Next Man Up – We’ve heard the phrase “next man up” from more than one member of the Capitals (including their coaching staff) recently, mostly referring to the need for players to step up for absent teammates, whether injured or suspended. But that “next man up” philosophy also extends to production and to taking care of the other details – like blocking shots and winning corner battles – that are critical to team success at this time of year.
It’s Devante Smith-Pelly converting a great scoring chance off the rush on a perfect feed from Alex Chiasson at an important time of the game for Washington.
It’s Jakub Vrana making a play and setting up what would prove to be Lars Eller’s game-winning goal in the waning seconds of the second period.
It’s Eller stepping up to lead all Washington forwards in ice time for each of the first two games of the Eastern Conference final, and playing every one of those minutes with fervor and intensity to ease the sting of Nicklas Backstrom’s absence from the lineup.
It’s Jay Beagle sprawling out to block a couple of Lightning shots, and then grinning on the bench afterwards as if he’d just beaten a future Hall of Fame goalie on a breakaway.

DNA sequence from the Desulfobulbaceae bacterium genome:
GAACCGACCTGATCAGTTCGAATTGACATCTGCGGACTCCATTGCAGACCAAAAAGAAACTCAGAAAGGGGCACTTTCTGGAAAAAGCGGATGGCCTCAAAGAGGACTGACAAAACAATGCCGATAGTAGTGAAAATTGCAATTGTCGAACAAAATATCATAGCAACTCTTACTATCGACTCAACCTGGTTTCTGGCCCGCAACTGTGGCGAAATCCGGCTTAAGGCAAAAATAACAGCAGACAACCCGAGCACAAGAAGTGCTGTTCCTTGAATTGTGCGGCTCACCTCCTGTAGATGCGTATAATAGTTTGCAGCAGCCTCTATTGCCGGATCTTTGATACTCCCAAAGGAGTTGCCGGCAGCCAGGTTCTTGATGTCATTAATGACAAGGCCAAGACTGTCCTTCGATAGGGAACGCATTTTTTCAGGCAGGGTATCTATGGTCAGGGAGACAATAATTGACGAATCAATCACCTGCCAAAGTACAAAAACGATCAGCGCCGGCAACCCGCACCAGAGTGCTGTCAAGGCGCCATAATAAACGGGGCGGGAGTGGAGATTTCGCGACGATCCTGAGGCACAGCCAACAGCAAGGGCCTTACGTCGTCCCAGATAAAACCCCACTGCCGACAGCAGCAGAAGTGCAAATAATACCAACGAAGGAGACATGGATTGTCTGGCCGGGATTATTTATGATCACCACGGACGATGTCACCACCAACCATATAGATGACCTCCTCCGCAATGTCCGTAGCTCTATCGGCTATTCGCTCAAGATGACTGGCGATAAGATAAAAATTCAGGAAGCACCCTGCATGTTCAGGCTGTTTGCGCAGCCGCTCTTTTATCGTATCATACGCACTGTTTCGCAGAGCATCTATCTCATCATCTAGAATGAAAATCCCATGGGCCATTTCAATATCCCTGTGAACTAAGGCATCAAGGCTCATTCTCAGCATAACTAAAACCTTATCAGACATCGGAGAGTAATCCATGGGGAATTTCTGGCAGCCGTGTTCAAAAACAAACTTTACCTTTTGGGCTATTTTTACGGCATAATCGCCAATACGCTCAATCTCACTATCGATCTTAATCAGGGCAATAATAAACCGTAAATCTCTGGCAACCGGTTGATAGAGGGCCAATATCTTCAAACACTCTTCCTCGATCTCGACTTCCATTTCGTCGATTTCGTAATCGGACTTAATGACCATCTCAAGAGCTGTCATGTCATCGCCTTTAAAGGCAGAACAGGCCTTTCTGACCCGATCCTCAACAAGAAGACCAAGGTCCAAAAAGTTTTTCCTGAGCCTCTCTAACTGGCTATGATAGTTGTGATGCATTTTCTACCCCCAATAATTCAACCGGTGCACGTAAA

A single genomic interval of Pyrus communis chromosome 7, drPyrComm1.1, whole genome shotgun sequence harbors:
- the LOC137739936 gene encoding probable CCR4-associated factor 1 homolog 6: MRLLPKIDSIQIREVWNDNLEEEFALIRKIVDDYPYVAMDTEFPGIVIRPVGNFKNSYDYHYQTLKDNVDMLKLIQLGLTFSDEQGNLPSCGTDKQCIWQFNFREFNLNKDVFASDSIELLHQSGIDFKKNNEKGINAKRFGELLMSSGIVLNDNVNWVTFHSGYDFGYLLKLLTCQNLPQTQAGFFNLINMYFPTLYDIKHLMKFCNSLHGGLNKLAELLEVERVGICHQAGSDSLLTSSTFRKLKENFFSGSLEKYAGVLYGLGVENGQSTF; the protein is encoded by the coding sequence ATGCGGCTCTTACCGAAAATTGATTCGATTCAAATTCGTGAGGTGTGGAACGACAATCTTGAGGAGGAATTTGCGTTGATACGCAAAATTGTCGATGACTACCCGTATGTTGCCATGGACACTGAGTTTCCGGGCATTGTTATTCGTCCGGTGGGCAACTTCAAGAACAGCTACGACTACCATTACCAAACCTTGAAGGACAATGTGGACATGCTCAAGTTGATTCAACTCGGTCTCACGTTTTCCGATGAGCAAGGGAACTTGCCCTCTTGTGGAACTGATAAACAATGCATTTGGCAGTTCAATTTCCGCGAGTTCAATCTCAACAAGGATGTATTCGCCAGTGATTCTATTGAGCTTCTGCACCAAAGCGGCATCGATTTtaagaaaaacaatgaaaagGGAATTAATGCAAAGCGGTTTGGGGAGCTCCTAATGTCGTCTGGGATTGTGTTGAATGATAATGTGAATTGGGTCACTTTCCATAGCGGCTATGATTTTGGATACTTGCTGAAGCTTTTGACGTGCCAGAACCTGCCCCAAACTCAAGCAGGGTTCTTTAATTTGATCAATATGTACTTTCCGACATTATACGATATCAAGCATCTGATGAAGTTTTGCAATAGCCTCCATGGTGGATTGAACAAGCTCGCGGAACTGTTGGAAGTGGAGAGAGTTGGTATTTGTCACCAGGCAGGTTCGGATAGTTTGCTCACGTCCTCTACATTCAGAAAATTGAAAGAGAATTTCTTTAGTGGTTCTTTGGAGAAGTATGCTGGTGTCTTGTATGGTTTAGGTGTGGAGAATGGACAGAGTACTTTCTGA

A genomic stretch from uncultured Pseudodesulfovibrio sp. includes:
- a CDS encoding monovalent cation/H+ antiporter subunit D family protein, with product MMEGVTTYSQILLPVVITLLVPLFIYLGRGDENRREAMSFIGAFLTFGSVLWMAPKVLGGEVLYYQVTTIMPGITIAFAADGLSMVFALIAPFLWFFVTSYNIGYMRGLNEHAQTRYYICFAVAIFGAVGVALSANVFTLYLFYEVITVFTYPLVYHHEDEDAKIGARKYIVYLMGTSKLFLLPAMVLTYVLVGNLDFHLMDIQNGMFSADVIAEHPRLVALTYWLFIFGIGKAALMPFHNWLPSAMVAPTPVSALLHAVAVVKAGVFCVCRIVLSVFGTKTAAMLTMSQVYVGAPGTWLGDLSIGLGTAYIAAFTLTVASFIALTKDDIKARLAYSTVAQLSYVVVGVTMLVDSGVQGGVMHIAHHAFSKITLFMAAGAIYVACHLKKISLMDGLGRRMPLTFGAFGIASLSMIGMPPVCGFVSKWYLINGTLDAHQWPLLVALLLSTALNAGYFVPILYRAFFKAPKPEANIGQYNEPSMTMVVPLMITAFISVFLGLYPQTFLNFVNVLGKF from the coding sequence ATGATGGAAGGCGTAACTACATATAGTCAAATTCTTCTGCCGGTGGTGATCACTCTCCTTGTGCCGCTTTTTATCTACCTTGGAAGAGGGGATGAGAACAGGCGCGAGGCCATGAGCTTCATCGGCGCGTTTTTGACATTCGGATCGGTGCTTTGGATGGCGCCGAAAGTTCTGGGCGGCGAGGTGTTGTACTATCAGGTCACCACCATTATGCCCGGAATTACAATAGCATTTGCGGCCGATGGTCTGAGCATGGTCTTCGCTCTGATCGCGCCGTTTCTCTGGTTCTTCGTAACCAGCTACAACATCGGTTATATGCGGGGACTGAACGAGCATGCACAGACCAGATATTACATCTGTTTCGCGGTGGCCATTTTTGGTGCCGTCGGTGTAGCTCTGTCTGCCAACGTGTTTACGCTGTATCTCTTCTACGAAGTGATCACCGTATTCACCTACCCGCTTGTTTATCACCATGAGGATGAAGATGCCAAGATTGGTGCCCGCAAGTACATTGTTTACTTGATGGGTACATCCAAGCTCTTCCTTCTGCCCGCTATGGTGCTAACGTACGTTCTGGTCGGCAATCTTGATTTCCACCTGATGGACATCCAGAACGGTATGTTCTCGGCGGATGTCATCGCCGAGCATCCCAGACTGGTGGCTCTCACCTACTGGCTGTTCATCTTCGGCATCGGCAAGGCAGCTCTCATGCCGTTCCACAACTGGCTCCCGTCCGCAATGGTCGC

It’s Brett Connolly sticking it to the team that drafted him and cut him loose, sparking some frustration in Lightning star Nikita Kucherov, and sitting on the Washington bench with blood on his sweater and satisfaction on his face.
It’s Washington’s top forward trio (Alex Ovechkin, Evgeny Kuznetsov and Tom Wilson) winning just three of 17 face-offs on the night and getting buried in possession numbers, but still delivering two five-on-five goals and another on the power play.
It’s Braden Holtby making every save at even strength, giving the Lightning absolutely no avenue to get back into the game and nothing with which to boost their sagging confidence.
All of those occurrences unfolded on Sunday night in Game 2 of the Eastern Conference final at Tampa’s Amalie Arena, and those occurrences – combined with the Caps’ steely resolve in the face of some adversity early in the game – added up to a thorough 6-2 thumping of the Lightning, sending Washington home from its two-game business trip with a 2-0 lead in the series.
“They’re going to be focused on the Ovis and the Kuzys and guys like that,” says Smith-Pelly. “So if they’re going to cancel those guys out, then it’s got to be the third and the fourth lines that chip in. We’ve been doing that so far all throughout the playoffs, and we’ve going to have to continue it if we want to get this done.”
You’ll Get Nothing And Like It – Both of Tampa Bay’s goals in Sunday’s game came in the first period, and both came on the power play. Game 2 marked the eighth straight game in which Washington did not permit more than one goal at five-on-five.